The American Cyclopædia (1879)/Walker, Amasa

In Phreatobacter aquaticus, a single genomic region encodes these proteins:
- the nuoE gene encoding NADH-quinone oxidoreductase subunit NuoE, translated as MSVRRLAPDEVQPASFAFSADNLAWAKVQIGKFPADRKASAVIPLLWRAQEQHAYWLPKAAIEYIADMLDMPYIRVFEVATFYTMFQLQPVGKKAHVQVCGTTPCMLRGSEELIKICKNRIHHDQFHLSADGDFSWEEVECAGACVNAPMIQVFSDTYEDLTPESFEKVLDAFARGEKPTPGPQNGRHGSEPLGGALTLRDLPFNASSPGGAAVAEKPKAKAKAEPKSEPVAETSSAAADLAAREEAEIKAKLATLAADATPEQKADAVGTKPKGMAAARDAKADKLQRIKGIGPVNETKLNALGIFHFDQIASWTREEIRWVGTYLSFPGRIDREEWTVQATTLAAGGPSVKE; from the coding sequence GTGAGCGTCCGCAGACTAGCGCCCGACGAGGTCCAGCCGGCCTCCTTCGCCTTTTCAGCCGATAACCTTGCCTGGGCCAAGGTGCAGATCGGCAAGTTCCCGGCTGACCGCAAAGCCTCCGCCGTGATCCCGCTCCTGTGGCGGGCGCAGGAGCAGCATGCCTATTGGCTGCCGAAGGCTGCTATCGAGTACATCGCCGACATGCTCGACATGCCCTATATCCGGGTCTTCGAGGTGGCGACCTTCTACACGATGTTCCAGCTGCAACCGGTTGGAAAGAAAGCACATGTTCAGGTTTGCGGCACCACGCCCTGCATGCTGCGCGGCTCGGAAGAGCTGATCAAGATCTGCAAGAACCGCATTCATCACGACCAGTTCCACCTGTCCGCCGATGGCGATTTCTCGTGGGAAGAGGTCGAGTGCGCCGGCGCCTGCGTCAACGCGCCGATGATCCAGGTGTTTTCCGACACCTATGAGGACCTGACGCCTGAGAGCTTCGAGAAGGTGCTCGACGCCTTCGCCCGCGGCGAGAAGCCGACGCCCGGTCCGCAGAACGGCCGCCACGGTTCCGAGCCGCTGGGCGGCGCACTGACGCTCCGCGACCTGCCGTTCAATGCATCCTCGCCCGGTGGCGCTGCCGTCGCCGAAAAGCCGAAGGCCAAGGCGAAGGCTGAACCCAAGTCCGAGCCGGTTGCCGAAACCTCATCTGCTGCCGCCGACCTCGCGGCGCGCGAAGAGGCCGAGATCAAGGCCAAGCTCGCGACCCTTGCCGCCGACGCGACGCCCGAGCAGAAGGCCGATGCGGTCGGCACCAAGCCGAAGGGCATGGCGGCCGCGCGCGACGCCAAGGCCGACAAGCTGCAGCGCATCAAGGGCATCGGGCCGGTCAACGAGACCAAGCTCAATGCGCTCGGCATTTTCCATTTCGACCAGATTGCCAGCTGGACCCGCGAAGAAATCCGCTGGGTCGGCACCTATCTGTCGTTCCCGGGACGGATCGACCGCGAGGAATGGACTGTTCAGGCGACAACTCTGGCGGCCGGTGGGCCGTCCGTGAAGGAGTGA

WALKER, Amasa, an American political economist, born in Woodstock, Conn., May 4, 1799, died at North Brookfield, Mass., Oct. 29, 1875. He was a merchant in Boston from 1825 to 1840, and was prominent as an abolitionist. In 1843 and 1849 he went to Europe as a delegate to the international peace conventions. In 1848 he was a representative in the legislature, in 1849 a state senator, in 1851-'2 secretary of state, in 1853 a member of the state constitutional convention, and in 1862-'3 a member of congress. From 1842 to 1849 he was professor of political economy at Oberlin college, and from 1861 to 1875 lecturer at Amherst college. He published “Nature and Uses of Money and Mixed Currency” (Boston, 1857); “Science of Wealth, a Manual of Political Economy” (1866; 7th ed., 1874); and with William B. Calhoun and Charles L. Flint “Transactions of the Agricultural Societies of Massachusetts” (7 vols., 1848-'54). — His son Francis Amasa, born July 2, 1840, studied law, served in the civil war, was made brevet brigadier general in 1865, became chief of the bureau of statistics at Washington in 1869, superintendent of the census of 1870, Indian commissioner in 1871, and in 1872 professor of political economy and history in the Sheffield scientific school of Yale college. Besides the reports of the census (3 vols. 4to), he has published “The Indian Question” (Boston, 1873), and “The Wages Question” (New York, 1876), and compiled the “Statistical Atlas of the United States” (folio, 1874).